581 words – MR
Educating the Blue Line
25 years of professionalizing policing
The idea for “Science Beat” came from journalist Chris Mooney and scientist Sheril Kirshenbaum. Their book, outlined a disturbing picture of how the general public is not knowledgeable about many basic scientific concepts (e.g., only 50 per cent of American adults know that the earth orbits the sun once a year).
Among many of the key messages that I took was that scientists are, in part, to blame for the scientific literacy problem. The authors argued that scientists “talk far too much between themselves and far too little to everybody else”.
Mooney and Kirshenbaum criticized scientists for complaining that non-scientists do not listen to the advice they publish in academic journals. They argued that scientists should stop ‘snottin-and-bawling’ in their ivy towers about the lack of interest in their work and take it upon themselves to communicate their research findings to the general public in easy to understand language. I have always agreed with the authors’ message, but decided to take action.
How could I, in my own little way, contribute to educating police officers about the scientific findings from a wide range of policing research, ultimately improving their work and lives>.
Then it hit me – ! I immediately thought of this independent magazine and pitched the idea of a regular science column to Publisher Morley Lymburner and Senior Editor Mark Reesor. My idea was approved without hesitation. came to mind because it has always published, without fail, summaries of the scientific studies that my colleagues and I have conducted on various policing topics. The publication and, more generally, embracing of scientific findings by the staff are commendable. Indeed, the open acceptance and promotion of science is praiseworthy as it means the magazine recognizes the value in police officers being open-minded, curious and intellectual. Granted, the magazine is also about entertaining and connecting law enforcement officers, but it understands the inherent value that science holds for the policing profession.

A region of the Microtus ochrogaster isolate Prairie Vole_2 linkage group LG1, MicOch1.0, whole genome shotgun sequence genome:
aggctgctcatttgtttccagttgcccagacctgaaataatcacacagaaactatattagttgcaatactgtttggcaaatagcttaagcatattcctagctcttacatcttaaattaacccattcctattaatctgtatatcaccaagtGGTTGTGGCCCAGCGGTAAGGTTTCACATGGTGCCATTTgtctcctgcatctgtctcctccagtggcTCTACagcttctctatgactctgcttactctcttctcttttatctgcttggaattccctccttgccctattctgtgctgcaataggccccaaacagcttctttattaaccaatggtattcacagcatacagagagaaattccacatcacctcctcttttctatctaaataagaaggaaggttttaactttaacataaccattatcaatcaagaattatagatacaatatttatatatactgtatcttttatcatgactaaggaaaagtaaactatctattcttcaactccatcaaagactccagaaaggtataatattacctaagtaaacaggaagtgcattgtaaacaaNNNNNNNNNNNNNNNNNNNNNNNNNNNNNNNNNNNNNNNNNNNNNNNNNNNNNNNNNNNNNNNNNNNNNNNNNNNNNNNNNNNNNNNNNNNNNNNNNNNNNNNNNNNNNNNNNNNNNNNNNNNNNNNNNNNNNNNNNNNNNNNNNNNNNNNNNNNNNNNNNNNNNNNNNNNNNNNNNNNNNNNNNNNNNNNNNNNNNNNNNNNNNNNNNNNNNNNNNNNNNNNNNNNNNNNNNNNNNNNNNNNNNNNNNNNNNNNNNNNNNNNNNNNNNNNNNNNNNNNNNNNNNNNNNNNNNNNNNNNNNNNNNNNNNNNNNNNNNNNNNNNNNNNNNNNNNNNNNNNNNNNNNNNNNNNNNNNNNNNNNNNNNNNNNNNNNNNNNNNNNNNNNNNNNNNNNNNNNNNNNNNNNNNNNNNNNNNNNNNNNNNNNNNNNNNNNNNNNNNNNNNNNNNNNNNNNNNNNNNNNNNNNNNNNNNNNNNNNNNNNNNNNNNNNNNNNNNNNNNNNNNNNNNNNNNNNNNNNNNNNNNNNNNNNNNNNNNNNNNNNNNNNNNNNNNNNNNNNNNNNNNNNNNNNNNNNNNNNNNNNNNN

also appreciates, more than most scientists, that the findings from policing research have little value if police officers do not understand or appreciate the research and, more importantly, are unaware that the research even exists. The magazine is also a very important outlet for researchers, like myself, to learn about the issues that matter most to police officers. More policing researchers need to subscribe and adjust their programs of research to match the issues that are at the forefront of policing.
is a vital Canadian educational forum for police officers and researchers. A scan of topics over the past few years shows the range of important scientific issues covered. For instance, contributors have published findings on the effect of shift work on performance, the use of stable isotope analysis to predict the origins of unidentified human remains, how it is possible to use the Internet to study gangs, the issues surrounding policing and PTSD, the challenges of moving into management and many more important topics.
It is abundantly clear that is contributing to the professionalization of policing and will continue to do so far into the future. Congratulations Morley, Mark and all of the staff for the remarkable contributions to policing over the past 25 years! Thank you for providing a forum for scientists to communicate their messages to those who matter the most. We all look forward to the 50th Anniversary!